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A large photo realistic painting of a broken traffic cone, also by John Wells.
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More work by John Wells.
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See John's Web site at kisetsuga.com.
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On a back wall, Micah Gampel showed numerous small self-portraits of himself at his friends' homes in a series titled, "My Furukiyoki Furusato is My Friends."
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Many of the prints were taken especially for this exhibition, displayed for the first time.
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Micah explains his photos to the crowd.
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A sample of Micah's work. See Micah's Web site at micahgampel.com.
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Motoyasu "Musashi" Matsutani showed scenic photos of Kyoto. These photos were also displayed the week before at a martial arts event in in Los Angeles, CA.
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"I LOVE KYOTO" is the title of his photos.
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Photos of Taizo-in temple, festivals, and people.
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The photo of the back of a kimono woman was his favorite.
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Yabusame
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Gion Matsuri
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Motoyasu "Musashi" Matsutani. See his Web site at musashi05.exblog.jp/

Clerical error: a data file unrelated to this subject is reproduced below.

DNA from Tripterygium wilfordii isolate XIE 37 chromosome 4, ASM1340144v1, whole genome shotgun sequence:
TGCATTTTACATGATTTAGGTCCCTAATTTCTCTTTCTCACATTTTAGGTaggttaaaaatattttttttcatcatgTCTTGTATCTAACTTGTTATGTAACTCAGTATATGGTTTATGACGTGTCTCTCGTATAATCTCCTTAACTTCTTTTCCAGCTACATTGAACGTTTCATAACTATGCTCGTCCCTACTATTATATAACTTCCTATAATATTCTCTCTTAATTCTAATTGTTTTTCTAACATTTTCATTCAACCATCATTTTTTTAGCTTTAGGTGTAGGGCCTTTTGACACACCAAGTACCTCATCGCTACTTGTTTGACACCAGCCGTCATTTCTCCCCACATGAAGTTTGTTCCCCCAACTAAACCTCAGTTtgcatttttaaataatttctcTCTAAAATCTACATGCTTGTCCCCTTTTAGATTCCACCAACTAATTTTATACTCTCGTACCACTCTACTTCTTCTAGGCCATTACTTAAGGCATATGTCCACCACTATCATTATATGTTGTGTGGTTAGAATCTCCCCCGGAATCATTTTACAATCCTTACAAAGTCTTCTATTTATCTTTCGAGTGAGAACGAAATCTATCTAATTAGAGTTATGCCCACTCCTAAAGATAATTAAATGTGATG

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A few pages from our Guest Book that visitors signed.
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Thanks to all who visited our exhibition.
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The Japan Grand Prix International Orchid Festival 2010 was held during Feb. 13-21, 2010 at Tokyo Dome. I attended this show for the first time on Feb. 20, 2010. Regular admission was 2,000 yen.
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It was the show's 20th anniversary. The first show was held in 1991. Tokyo Dome's entire field was covered with orchids, orchid flower arrangements, orchid artwork, and stalls selling orchids.
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There are six major categories including fragrance, flower displays, flower designs (Japanese and western arrangements), artwork (photos, paintings, etc.), and individual flowers. Huge crowds on weekends.
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Main entrance to the floor exhibits.
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The entrance leads to "Orchid Road."
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Orchid Road
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The best time to photograph the flowers is 10 min. before closing time (5:30 pm) when there are few people around.
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Years Plates to mark the show's 20th anniversary. Each plate has 1,500 to 30,000 flowers.
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The chairman of the show's organizing committee is Fukuhara Yoshiharu who is also the director of the Tokyo Metropolitan Museum of Photography and honorary chairman of Shiseido Cosmetics.
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This year's Japan Grand Prix winner.
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This year's Japan Grand Prix winner.
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This year's Japan Grand Prix winner.
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This year's Japan Grand Prix winner.
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Besides the Grand Prix winner, there are many other awards, ribbons, and medals given to the best orchids.
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Trophy Awards
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Blue Ribbons for overseas winners.
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There is an incredible vareity of orchids. Very exotic looking ones too.